Where foxes dance, where foxes sing, The white fox rules them all, The black fox is their king, You'll be sure to hear her call, As she welcomes you in.
It was the advert in the paper that first caught my eye, I've always wanted to live in the country, and finally it looked that it might actually be possible.
C 18th Detached house, in need of some renovation hence price. Rural location , three bedrooms £48,000.
Compared to some places I'd been staying in, as long as it had a fairly intact roof I didn't really care what the place looked like. After all, I wasn't out to impress anyone, just wanting somewhere to hide away for a while. I contacted the estate agent and arranged a viewing for the next day.
Driving out there, bemused by the lack of road signs and the twisting roads left me glad that he'd thoughtfully provided me with a full set of directions. Remote was an understatement, tucked on the end of a village was an unmarked lane, it's entrance nearly over grown by the hawthorn hedge. There was just enough room to drive a small car down, no room for vehicles to pass. The road wasn't even tarmaced for it's full length. As I drove down it, it progressively became worse. What was left of the road looked like a botched attempt at constructing a full sized scalextric set. Just enough concrete had been laid for a tire to rest on, on each side of the lane. To either side of these strips the surface was deeply indented, probably by some farm vehicle or another. My suspicions where confirmed when I met a tractor head-on , fortunately he had just turned out of a side entrance to a field a few yards further back and he was quite willing to reverse back into it. He did give me a strange look as I waved a cheery thank you in his direction but I thought it was just the natural reticence of the country folk to strangers.
Parked outside the house was a smart range-rover that put my poor old ford estate car to shame. Clutching a briefcase tightly was a small man in a suit, it didn't take a genius to guess that this was the estate agent. For some reason he looked slightly nervous and kept glancing above the door. It was only when I'd shut the car door that he seemed to notice me properly , then he visibly shook himself, put on his business face and warmly welcomed me. As I stood next to him at the entrance to the over-grown garden, I saw what had drawn his attention, fastened above the door was a strange piece of sculpture. It was a fox's face carved out of wood with glass eyes, mounted high at an angle the eyes caught the sunlight and seemed to stare right at you. From the darken state of the wood I guessed it had to be at least a hundred years old, probably more.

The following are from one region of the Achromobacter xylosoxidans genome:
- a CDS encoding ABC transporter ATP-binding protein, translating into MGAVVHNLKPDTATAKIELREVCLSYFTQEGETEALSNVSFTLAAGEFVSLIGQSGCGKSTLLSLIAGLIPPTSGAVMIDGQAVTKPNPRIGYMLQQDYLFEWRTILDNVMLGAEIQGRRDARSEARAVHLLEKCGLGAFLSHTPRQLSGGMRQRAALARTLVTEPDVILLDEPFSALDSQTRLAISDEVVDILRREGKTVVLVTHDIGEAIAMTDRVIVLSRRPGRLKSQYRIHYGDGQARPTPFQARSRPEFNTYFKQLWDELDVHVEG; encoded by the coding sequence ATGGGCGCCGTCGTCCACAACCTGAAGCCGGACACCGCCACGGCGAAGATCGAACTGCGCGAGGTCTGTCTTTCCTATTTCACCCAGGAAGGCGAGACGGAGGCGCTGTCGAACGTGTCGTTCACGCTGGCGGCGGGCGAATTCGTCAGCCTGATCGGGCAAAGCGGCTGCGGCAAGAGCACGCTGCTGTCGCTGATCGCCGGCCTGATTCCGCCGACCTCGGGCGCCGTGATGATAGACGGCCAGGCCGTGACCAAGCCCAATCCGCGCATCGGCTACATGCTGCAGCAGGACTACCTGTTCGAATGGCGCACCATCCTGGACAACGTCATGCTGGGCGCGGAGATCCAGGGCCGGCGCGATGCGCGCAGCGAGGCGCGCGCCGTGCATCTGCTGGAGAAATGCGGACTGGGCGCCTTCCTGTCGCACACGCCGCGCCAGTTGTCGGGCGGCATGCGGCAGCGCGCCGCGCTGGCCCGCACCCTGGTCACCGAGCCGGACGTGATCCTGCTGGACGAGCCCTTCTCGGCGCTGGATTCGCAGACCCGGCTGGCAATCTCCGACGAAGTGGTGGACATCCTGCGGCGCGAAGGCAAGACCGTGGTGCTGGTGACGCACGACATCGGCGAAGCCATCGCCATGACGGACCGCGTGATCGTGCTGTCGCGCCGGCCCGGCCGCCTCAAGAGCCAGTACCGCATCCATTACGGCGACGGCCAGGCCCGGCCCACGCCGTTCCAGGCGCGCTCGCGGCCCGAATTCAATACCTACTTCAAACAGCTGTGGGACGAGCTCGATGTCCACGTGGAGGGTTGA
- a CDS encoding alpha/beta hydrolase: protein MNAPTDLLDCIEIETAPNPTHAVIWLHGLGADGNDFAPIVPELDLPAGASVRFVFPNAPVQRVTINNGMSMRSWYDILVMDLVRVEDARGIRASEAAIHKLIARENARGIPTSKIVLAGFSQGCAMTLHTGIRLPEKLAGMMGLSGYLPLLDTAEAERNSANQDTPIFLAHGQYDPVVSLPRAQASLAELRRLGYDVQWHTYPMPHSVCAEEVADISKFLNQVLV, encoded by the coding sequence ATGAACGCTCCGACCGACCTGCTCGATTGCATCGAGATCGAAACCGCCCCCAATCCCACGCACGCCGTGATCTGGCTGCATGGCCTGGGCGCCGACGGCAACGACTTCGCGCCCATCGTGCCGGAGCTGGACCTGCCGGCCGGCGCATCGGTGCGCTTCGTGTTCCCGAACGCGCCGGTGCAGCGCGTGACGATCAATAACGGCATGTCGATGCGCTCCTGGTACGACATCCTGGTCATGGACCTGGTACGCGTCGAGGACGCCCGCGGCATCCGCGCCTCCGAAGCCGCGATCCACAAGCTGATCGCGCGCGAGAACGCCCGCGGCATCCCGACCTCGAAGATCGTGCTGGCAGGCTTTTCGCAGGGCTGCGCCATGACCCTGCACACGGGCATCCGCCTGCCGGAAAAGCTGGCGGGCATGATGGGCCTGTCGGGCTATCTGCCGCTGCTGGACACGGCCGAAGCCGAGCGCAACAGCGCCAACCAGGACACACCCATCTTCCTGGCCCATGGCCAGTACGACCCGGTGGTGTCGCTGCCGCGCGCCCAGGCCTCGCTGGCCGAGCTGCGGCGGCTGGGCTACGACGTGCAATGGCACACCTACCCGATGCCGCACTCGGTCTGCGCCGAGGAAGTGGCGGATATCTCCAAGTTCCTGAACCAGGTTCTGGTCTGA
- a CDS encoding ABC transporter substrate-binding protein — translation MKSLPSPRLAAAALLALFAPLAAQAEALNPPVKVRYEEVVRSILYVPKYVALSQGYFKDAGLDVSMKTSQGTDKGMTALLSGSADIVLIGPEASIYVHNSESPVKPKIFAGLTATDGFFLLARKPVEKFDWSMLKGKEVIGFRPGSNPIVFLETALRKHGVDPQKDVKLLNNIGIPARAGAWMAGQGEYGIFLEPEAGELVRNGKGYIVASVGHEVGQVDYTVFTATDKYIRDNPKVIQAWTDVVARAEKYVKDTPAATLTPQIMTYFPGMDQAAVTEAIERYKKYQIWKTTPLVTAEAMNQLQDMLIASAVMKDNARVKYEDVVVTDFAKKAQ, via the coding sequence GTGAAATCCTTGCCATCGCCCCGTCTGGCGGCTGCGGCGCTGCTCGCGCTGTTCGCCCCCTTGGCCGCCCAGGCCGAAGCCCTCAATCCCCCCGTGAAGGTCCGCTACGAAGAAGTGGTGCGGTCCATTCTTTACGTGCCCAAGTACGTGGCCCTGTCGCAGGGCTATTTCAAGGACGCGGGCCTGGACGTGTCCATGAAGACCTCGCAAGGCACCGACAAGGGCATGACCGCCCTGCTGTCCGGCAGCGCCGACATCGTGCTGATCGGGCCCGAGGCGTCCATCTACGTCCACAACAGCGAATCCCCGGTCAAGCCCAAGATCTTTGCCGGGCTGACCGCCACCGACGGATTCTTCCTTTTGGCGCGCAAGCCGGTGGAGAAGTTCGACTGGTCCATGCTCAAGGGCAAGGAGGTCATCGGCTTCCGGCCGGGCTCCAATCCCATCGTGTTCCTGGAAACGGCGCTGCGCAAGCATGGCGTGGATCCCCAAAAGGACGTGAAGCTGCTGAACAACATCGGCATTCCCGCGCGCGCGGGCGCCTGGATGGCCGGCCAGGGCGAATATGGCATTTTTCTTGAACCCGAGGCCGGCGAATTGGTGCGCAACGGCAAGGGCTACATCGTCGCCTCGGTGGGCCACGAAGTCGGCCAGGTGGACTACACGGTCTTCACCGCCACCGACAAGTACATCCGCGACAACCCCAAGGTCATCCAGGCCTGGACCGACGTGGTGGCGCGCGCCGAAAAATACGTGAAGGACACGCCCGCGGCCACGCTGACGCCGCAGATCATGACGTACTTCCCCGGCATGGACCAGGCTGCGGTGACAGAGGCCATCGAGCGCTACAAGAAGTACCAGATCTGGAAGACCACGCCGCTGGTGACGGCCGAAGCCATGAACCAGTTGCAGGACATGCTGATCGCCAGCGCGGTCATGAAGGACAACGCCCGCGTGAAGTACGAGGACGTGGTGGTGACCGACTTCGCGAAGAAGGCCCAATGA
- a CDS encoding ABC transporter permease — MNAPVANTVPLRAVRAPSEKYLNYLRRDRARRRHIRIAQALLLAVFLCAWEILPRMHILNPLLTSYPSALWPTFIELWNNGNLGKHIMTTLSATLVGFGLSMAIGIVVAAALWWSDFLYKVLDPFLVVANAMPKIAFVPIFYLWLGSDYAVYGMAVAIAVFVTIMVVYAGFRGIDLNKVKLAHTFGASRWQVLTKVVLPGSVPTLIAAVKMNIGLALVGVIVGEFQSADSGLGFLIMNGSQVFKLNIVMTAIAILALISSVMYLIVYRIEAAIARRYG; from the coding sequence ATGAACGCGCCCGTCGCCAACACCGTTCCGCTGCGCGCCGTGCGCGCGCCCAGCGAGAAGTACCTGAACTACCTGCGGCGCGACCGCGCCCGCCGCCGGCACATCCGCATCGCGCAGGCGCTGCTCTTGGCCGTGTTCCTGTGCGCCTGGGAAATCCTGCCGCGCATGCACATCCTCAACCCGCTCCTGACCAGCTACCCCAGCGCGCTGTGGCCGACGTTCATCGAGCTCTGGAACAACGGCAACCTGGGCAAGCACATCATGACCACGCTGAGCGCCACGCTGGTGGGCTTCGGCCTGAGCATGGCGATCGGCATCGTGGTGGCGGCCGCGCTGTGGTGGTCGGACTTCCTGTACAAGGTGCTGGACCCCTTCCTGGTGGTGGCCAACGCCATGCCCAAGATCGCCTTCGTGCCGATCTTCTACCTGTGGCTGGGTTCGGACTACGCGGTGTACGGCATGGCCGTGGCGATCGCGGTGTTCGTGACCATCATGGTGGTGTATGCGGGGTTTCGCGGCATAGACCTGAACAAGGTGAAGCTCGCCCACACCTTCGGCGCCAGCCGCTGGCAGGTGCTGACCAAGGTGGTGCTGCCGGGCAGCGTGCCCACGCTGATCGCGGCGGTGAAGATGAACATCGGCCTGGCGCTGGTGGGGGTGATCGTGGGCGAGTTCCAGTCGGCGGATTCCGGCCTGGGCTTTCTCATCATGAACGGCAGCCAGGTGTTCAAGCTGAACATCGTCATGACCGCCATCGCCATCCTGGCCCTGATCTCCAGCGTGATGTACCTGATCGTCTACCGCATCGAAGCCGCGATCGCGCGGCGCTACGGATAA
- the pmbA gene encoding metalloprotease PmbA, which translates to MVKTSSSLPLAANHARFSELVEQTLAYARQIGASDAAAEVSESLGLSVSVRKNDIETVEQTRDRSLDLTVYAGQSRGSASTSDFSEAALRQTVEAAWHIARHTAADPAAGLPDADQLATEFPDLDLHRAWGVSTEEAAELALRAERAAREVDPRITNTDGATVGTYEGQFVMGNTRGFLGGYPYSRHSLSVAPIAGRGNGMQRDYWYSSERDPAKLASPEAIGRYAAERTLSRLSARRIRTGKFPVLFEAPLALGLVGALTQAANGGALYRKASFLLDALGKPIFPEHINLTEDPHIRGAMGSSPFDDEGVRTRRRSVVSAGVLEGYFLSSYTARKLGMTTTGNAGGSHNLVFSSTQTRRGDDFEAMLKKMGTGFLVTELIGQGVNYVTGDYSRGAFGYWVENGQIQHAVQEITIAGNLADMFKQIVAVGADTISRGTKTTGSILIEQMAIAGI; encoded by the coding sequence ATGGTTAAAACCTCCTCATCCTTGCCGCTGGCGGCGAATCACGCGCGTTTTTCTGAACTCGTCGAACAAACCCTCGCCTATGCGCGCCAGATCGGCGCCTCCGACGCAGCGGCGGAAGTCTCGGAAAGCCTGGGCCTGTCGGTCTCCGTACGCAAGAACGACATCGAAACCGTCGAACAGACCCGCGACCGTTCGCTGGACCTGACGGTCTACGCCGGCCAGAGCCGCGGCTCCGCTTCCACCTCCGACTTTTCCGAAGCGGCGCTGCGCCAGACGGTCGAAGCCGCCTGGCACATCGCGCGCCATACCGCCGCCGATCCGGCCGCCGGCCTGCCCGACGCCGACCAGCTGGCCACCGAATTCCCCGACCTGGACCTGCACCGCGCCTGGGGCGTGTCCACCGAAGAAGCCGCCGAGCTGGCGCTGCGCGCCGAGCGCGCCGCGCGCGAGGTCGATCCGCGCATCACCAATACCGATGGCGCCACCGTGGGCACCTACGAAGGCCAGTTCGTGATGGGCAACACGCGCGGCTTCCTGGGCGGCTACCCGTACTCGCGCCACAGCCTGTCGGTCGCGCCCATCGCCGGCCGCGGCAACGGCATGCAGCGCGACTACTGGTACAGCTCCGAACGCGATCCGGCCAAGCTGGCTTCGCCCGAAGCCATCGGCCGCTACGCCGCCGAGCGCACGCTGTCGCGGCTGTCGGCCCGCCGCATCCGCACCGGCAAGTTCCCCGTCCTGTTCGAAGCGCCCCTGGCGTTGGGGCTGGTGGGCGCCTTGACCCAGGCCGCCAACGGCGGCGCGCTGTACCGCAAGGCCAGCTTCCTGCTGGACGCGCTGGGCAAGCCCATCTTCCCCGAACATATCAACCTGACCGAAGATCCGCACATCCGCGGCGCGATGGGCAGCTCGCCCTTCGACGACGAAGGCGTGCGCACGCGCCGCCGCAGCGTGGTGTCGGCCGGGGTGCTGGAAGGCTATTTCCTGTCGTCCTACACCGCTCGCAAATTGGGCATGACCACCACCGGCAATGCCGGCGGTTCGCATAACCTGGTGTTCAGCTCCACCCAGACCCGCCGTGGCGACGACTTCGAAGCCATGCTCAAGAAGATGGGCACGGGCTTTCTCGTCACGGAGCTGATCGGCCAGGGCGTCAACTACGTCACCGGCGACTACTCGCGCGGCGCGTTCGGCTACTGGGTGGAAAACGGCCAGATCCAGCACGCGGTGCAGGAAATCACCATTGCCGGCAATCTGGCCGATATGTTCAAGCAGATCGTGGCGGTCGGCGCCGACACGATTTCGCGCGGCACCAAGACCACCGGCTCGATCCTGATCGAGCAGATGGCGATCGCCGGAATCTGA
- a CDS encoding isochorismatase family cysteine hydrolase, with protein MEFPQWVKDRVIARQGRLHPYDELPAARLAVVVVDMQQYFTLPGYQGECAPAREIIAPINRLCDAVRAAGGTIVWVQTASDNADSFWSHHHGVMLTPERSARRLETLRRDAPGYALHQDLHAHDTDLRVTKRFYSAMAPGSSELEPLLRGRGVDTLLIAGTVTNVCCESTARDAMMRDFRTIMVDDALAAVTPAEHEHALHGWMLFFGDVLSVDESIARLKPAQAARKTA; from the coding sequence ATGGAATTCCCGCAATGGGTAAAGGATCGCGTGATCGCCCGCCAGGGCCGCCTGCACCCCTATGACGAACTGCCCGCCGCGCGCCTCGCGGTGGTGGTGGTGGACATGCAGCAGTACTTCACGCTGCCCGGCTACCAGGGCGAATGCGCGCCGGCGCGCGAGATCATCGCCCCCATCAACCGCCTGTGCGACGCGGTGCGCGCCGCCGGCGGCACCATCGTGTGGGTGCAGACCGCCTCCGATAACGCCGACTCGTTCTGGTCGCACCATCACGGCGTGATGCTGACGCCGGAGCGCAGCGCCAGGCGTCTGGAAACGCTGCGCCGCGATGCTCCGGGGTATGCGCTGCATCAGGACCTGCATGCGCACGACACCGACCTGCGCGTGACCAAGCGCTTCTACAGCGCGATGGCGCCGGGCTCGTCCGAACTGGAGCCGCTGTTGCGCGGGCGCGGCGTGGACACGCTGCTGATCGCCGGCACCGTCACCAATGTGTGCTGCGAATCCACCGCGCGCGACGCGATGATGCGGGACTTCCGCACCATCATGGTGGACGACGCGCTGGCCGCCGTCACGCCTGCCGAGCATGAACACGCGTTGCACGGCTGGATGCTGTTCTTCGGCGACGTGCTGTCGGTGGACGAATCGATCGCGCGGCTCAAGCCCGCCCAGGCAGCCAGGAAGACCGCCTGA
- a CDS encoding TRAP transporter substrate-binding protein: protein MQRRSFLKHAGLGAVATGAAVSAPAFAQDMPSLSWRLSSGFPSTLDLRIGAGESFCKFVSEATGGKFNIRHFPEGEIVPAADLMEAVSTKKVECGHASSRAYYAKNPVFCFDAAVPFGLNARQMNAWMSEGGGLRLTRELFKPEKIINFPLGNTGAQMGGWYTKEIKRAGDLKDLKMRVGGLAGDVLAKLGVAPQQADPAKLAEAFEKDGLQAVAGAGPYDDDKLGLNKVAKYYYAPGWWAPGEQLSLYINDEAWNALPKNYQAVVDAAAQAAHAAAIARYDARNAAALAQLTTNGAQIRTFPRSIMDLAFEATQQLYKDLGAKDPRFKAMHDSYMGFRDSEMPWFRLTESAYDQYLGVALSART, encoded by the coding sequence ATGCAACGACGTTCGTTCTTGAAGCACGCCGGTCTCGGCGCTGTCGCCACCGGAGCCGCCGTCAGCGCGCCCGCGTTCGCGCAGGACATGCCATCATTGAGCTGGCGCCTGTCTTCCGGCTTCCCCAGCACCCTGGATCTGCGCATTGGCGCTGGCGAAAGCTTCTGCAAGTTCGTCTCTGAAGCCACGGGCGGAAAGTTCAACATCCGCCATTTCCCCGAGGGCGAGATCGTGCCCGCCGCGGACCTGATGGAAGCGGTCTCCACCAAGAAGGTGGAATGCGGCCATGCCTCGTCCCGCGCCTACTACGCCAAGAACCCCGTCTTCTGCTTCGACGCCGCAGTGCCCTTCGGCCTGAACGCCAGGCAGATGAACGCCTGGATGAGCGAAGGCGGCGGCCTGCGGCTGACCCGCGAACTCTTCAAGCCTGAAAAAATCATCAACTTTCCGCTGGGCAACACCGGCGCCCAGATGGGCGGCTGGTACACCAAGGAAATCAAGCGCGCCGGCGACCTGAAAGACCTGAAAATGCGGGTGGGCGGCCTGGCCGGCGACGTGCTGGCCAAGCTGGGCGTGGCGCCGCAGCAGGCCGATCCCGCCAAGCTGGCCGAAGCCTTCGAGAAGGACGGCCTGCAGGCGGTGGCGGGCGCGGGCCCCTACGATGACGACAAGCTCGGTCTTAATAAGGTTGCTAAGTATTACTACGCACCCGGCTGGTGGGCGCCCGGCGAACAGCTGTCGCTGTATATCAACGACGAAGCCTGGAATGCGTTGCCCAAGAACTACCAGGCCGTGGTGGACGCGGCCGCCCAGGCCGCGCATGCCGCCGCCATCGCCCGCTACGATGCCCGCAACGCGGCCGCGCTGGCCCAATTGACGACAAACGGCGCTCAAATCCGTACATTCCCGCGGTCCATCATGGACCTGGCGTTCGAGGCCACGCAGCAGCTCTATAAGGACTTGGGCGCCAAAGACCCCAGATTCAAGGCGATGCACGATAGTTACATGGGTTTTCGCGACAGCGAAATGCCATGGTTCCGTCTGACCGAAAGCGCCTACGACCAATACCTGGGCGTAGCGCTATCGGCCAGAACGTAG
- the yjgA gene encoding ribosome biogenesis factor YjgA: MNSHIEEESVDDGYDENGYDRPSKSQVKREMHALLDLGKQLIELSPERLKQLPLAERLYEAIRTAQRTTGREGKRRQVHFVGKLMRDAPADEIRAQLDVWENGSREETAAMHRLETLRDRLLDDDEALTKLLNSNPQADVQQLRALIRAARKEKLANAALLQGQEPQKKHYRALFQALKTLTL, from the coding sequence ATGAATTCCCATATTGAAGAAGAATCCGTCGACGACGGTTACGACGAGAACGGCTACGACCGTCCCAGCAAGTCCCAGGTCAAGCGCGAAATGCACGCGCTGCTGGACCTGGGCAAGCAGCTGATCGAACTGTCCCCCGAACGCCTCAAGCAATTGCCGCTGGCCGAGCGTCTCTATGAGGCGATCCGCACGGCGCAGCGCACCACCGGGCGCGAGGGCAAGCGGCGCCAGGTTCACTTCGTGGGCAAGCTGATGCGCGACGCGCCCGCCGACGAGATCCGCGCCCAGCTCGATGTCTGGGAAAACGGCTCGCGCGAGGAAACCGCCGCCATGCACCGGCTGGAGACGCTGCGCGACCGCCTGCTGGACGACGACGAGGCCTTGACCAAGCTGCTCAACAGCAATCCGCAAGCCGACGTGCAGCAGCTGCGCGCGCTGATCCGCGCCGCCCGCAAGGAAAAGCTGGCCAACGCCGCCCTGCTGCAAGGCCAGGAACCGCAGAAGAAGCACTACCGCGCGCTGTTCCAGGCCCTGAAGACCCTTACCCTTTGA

"The house is called the Fox's Mask, I've always wanted to see why myself, never had the chance before.", he said, "My late partner always handled this property before, now it's my turn. I warn you, this place needs a lot of work done to it."
If the garden was any indication I had the next few weeks at least taken with making the place livable, even by my broad standards. At least what I could see of the tiled roof seemed sound enough, and the walls showed no obvious cracks. Once many years ago the garden must have been someone's pride and joy but years of neglect had taken their toll. The roses where still there, swamped but meadow grass grown tall and lank but their scent wafted toward me on the slight breeze. Odd splashes of colour peeked between the grass stems, wild flowers reclaimed the seed beds from the foreign usurpers, but the occasional hardy marigold still stuck it out side by side with Sailor's Buttons. There was a path of sorts leading in from the gate to the front door, it must have been level at one time, but it was decidedly uneven now. Scuffing at the deep layer of moss revealed that the path had been made of red brick the same colour as the tiled roof. The house itself must have been white washed once in it's existence but now it looked faded and grey in the patches that weren't concealed by roses and ivy. In it's prime this house must have been a real picture, I wondered if I'd be the one to make it one again.
The door was locked with a large iron key, the estate agent smiled at me weakly when the door refused to open at first. " The hinges must have dropped," he said with a sorry smile. Together we managed to open the door which protested loudly at our intrusion. Inside the door we were greeted by the musty odour of a house that had been un-aired for too long. It smelled of old suitcases, books left in the rain, it smelled forgotten.
The electricity was still turned off, but enough light came in through the windows to give me a pretty accurate idea of what needed doing. My estimate of a few weeks lengthened into a few months as I took in the wall paper hanging in vast swathes from where you'd normally expect it to be. The ceiling of the main room appeared to be sound, as did most of the lower floor, but I noticed something strange about the kitchen wall. It appeared to be different from all the other walls. When I questioned him, Mr. Brown hurriedly read through the house description from the file in his briefcase. "Ah, yes, this is interesting. Apparently this rear wall is all that remains from the original sixteenth century building, an inn I believe. The building was destroyed by fire, all apart from this wall, and the house was built at a later date."
"Why has the house been empty for so long ? " I asked him , curious as to why no one had snapped up this property ages ago. " Erm, yes. The last owners of this house, erm... they vanished. At least the husband did, the wife, she was committed. The police, they think she might have been responsible for his disappearance, walked out on her, I guess. No real mystery, just the legal matters have taken five years to complete. A divorce was filed and in the husbands absence the property is reverting to his wife. Her family want the best of care so they've put the house on the market, they are anxious for a quick sale. "